9 mistakes to avoid in product photography

18 October 2022

Author: Orbitvu

sneakers on coloured background


Product photography has clear tasks to perform. Entice, convince, and trigger the purchase decision. No matter what you’re selling, product photos help customers “window shop,” and learn more about your products before they make a purchase. 

Consider this, 75% of online shoppers rely on a product photo to make a decision and 22% of returns occur because the product looks different in person.

So how can you make sure you sure you take great product photos that help increase your conversion rates? By avoiding these common mistakes below.

1) Unprepared product

Product photography exposes every detail of the product. This “risk of precise presentation” is the reason why preparing a product carefully is so important. Take care to remove lint or dust from the product and avoid leaving fingerprints.

  • for a glossy surface product – use a microfiber cloth to clean the surface and put on white cloth gloves to position the product.
  • for surfaces where dust might be visible – use compressed air from a manual or spray compressor to blow the dust off the surface.
  • for clothes – spend the needed time with an iron to remove any creases or stains.
  • for atypical products – sometimes products might look better when they are stuffed or presented on mannequins (mainly clothes). Do not hesitate to use these external aids. Think of a backpack that is more attractive when full than in flat lay photography.

2) Wrong shape of the product

The best way to present the shape of a product in full extension is 360 degree photography or producing a flat looking series of packshots.

A customer, being able to see all the angles of a product, will be more willing to make a purchase decision. After the delivery, there is also less chance of disappointing them at parcel unpacking.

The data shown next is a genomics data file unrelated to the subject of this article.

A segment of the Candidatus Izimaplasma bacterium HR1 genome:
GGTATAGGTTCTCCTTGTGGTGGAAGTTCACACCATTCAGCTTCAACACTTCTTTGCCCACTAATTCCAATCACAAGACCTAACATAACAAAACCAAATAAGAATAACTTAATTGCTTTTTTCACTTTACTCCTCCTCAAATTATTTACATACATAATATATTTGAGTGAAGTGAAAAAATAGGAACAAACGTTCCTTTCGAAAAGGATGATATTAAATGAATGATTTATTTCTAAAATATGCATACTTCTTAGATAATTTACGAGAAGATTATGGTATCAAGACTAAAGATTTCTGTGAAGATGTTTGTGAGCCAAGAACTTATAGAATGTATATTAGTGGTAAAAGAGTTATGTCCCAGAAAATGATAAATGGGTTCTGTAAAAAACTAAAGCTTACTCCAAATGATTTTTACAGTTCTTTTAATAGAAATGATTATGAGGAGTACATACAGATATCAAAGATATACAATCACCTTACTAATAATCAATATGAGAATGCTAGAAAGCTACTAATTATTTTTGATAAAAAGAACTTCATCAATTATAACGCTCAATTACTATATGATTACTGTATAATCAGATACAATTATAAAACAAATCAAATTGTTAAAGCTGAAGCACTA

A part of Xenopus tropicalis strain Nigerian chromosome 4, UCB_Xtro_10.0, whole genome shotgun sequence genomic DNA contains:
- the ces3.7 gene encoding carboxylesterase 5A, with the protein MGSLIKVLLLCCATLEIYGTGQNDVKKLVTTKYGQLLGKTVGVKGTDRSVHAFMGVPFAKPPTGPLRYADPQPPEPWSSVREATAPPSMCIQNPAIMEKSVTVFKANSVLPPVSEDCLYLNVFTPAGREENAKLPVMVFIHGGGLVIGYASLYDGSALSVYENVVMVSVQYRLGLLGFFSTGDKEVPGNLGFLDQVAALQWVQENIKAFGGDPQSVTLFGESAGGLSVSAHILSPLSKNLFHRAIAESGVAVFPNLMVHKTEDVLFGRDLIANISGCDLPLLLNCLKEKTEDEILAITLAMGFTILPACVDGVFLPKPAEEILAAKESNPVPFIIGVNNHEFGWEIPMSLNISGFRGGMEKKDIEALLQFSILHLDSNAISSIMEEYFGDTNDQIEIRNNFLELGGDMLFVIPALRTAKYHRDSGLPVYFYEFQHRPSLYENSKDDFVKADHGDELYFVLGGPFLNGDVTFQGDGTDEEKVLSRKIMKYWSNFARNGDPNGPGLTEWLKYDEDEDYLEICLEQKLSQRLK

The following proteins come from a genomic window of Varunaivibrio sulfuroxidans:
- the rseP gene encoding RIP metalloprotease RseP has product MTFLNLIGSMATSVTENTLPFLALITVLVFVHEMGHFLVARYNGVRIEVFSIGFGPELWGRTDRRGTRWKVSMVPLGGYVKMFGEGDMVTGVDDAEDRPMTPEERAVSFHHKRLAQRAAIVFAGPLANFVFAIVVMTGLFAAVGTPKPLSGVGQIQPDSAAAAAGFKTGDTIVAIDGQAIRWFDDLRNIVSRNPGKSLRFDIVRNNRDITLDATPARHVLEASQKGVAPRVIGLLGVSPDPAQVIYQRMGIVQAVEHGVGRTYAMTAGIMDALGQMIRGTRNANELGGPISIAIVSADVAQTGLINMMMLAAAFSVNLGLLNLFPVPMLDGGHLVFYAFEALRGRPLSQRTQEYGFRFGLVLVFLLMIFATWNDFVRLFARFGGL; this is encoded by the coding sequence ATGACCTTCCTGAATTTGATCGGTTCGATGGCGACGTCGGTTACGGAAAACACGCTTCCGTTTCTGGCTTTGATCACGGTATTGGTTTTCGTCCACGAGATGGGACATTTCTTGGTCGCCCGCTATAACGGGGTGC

3) Unfaithful texture of the product

In ecommerce it is key to offer the customer a quasi-real life experience of the product. Aim at presenting the texture faithfully and attractively. Failing to do so is often a mistake we encounter in online shops. What are the ingredients of a good texture presentation and a quasi-sensory experience of the product?

  • Expose the irregularities of the surface. This matters for strangely shaped products as well as items where the 3D experience is key.
  • Expose what the product is made of. Purchase decisions for clothes will often be taken based on the understanding of the material of the item. Make your photos show precisely that these trousers are made of corduroy or this dress is velvet.

4) Details rendered incorrectly

Rendering the texture of the product is just as important as attention to small features of the product. Items often have hidden features or elements that might be attached separately. They offer additional functionalities and change the possible uses of the product. 

If a customer fails to observe some important parts of your product, they might turn to a different shop, where more care was given to all-around presentation. It is especially crucial in the times of growing ecommerce competition and consumer habits to rely on visual online presentations. 

Take care to present all the switches, pockets and mini-functionalities of your product and devote separate photos to them. 

5) Insufficient depth of field

Insufficient depth of field, f/2.8

Insufficient depth of field, f/2.8

Depth of field invites potential mistakes. If this parameter is not given full attention, some parts of the product in the photograph might come unsharp and blurred. This withholds plenty of information from the customer and might easily turn them away.

It is beneficial to take advantage of your camera settings to present the product in full sharpness. 

No focus stacking

This is when the focus stacking technique applied in post-production will be helpful. You will need to juxtapose several photos with the focus on different parts of the field in photo editing software. A precise and time-consuming process but with Orbitvu’s automated photography solution, we can apply focus stacking at the photo production stage automatically and within seconds of machine processing.